(Buffalo Springfield, “For What It’s Worth”, 1967)

It seems very unlikely to me, but apparently I am part — perhaps even a major part — of a vast, undefined, poorly-documented conspiracy of gays, homos, perverts, queers, lesbos, zoophiles, dog-fuckers, chicken-rapers, donkey-humpers, child molesters and people who fuck dead people.

What, you ask, is this mysterious, shadowy organization about?

Beats me, but that is the opinion of many of the people who write on the Dolphin Lover YouTube page. So it must be true!

These people, it seems — two of their first names are Dante and Laura — want to condemn me not for what I say, but just for speaking out, admitting I’m a zoophile and telling the story of me and Dolly, the dolphin.

Mind you, it’s OK for them to call me disgusting, sub-human, perverted, sick, degenerate, and saying I (not my story, ME) make them puke. But let me tell them they are mean-spirited and hypocritical (well, a little stronger than that), and I am apparently defending this VAST, SHADOWY CONSPIRACY to undermine the American Way of Life, promote illegitimate values AND TRYING TO SPREAD ZOOPHILIA ACROSS THE LAND!

(Because we all know that everyone — yes, even YOU – harbors a dark, secret desire to fuck, or be fucked by, a goat, and one must RESIST this toxic impulse with every fiber of one’s being and will every hour of the day and night or be sucked into the quivering morass of despair and self-hatred that is BESTIALITY!)

Wow… who knew?

A lot of the comments on the site are simply infantile. To the latest person who wrote “You make puke,” I responded “Great, send me a picture of you puking to add to my collection.” I’ve gotten so many, I could wallpaper my new house with them!

The people who fear my voice so much they want to muzzle me are something else, however. They represent a dark strain of American culture now on the ascendancy in this country that doesn’t want ANY voices of protest or defiance of authority to be heard. Funny, I thought that’s what the United States was all about, a constitutional republic where the people rule themselves and we can speak out freely on ANY SUBJECT without fear of prosecution by the government.

Guess not!

What people like Dante and Laura think is that I am operating with the objective of subverting American morals of decency and righteousness. Gee, it’s nice to be finally recognized for what I do, folks! And I’ve done it ever since the late 1970, when a Georgia cop radicalized me by knocking me off a stool and saying “Let’s let the nigger upstairs take care of him.”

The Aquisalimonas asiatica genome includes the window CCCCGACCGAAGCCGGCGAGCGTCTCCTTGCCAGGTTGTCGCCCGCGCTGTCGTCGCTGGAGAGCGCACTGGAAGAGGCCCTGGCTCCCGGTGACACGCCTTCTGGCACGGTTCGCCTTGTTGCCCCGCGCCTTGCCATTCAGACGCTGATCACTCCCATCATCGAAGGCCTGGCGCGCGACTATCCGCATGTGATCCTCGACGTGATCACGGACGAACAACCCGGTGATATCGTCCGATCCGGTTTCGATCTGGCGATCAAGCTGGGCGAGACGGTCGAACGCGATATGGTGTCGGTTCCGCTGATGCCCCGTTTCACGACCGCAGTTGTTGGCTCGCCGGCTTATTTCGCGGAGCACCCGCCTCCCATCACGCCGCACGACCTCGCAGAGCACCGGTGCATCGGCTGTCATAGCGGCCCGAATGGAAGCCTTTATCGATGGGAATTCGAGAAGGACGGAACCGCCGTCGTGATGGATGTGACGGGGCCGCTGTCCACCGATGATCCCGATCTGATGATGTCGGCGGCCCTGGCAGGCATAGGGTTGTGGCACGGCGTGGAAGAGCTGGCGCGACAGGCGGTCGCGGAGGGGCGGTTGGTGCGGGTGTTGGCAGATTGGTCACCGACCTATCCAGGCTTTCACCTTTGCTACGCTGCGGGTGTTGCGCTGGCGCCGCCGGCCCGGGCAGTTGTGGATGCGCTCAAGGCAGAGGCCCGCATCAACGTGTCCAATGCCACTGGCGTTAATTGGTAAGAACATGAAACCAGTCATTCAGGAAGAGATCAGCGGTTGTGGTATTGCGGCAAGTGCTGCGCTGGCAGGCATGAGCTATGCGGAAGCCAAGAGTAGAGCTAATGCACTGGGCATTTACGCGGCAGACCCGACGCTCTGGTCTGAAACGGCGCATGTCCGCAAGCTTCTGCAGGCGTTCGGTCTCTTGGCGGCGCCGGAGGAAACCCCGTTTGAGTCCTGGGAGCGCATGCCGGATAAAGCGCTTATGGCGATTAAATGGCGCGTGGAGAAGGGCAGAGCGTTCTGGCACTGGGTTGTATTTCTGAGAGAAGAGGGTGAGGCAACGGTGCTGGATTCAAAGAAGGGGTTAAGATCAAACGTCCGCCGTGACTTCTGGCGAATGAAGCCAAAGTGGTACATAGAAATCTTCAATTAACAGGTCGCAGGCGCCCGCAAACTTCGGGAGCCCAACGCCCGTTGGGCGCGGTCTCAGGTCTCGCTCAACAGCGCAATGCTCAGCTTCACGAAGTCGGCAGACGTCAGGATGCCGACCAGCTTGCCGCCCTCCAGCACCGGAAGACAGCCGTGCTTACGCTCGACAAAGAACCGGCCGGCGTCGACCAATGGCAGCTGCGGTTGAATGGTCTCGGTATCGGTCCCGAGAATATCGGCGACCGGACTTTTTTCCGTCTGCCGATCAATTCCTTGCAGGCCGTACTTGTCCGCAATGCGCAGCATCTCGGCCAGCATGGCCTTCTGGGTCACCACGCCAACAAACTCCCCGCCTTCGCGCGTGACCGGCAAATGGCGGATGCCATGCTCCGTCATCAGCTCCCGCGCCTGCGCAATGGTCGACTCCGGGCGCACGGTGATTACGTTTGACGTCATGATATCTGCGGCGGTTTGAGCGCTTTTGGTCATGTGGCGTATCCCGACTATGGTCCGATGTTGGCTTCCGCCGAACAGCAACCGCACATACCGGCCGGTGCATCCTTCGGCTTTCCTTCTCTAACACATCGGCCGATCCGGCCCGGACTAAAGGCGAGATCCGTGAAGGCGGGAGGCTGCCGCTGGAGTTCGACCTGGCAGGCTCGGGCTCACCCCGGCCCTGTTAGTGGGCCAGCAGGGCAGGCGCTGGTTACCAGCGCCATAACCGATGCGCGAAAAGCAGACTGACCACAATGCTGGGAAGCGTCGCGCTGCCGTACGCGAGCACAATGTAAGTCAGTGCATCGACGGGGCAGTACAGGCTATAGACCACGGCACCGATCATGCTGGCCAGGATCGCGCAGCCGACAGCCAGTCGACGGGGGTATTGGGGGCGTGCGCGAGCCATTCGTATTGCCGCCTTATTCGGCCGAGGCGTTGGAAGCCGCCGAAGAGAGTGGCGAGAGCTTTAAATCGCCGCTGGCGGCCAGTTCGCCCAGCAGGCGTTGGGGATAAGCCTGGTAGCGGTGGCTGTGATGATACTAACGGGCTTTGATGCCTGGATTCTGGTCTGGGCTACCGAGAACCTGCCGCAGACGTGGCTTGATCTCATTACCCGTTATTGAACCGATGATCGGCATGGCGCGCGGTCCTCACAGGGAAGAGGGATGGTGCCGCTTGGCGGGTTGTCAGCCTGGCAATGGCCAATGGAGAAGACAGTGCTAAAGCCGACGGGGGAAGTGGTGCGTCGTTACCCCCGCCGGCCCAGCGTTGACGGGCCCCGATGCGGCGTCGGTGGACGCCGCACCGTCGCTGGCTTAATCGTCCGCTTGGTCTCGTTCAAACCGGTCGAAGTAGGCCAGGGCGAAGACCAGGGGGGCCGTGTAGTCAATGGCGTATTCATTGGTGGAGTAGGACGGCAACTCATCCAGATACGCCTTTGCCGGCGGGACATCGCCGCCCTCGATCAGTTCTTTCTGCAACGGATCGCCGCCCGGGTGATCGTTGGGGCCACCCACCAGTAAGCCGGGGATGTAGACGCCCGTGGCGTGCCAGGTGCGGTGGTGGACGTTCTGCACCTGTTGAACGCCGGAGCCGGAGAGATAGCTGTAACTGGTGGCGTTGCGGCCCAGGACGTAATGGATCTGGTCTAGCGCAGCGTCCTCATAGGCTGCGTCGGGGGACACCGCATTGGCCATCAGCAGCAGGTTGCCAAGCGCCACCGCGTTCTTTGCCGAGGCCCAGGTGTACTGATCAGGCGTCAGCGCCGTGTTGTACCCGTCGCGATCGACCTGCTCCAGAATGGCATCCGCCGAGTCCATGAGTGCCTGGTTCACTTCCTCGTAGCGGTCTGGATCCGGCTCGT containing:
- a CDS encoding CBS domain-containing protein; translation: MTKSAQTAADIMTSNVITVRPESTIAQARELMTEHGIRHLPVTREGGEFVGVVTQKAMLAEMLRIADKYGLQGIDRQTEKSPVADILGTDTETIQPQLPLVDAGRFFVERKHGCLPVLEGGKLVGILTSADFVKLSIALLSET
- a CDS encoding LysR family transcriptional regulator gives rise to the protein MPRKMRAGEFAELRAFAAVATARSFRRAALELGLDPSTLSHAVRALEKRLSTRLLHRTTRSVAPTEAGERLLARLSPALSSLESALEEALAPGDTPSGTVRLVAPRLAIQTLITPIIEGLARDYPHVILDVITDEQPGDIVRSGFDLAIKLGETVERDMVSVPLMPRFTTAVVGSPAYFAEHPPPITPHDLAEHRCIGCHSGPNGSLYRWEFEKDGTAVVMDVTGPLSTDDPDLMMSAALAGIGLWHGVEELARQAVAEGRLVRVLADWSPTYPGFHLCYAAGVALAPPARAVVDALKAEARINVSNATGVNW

Well, I don’t know your name, Georgia pig, they told me you were FBI but I have reason to doubt them, you were too fat to make the government payroll. But I do want to thank you for the experience because, for a few moments, I, a hippie college student, was a “nigger” with no rights in that situation, and I knew if I didn’t play my cards right I was going to end up in a shallow grave in a pecan grove somewhere, or maybe in a pig stye.

And NOBODY knew about Dolly, then, except me, and her, and her dolphin lover, Jimbo.

That experience gave me a newfound respect and admiration for my black brothers and sisters. (Latino, Asian, Native American, Irish, Italian, Vietnamese, Guatamalan… there’s no end to the victims of hate.)

LET’S GET THIS STRAIGHT, this is the country that A) murdered 95% of the Native Americans, B) massacred their food source, the buffalo, almost to the point of extinction for their hides, C) captured Africans to work as slaves, D) fomented Jim Crow laws and the KKK to control the “slaves” when they were freed, E) to this day denies WOMEN, who compose slightly more than 50% of the population, equal rights with MEN, because, you know, bathrooms might be compromised, F) denies trans-gender people the right to pee where they feel comfortable because they only want to get into the bathrooms in women’s clothes so they can watch little girls go pee and then molest them… and on and on, ad infinitum, a catalogue of tragedies, travesties and slaughter that, taken all together, makes everyone in Europe, Asia, Africa, and South America (they stole our name!) blush with shame every time they hear it recited.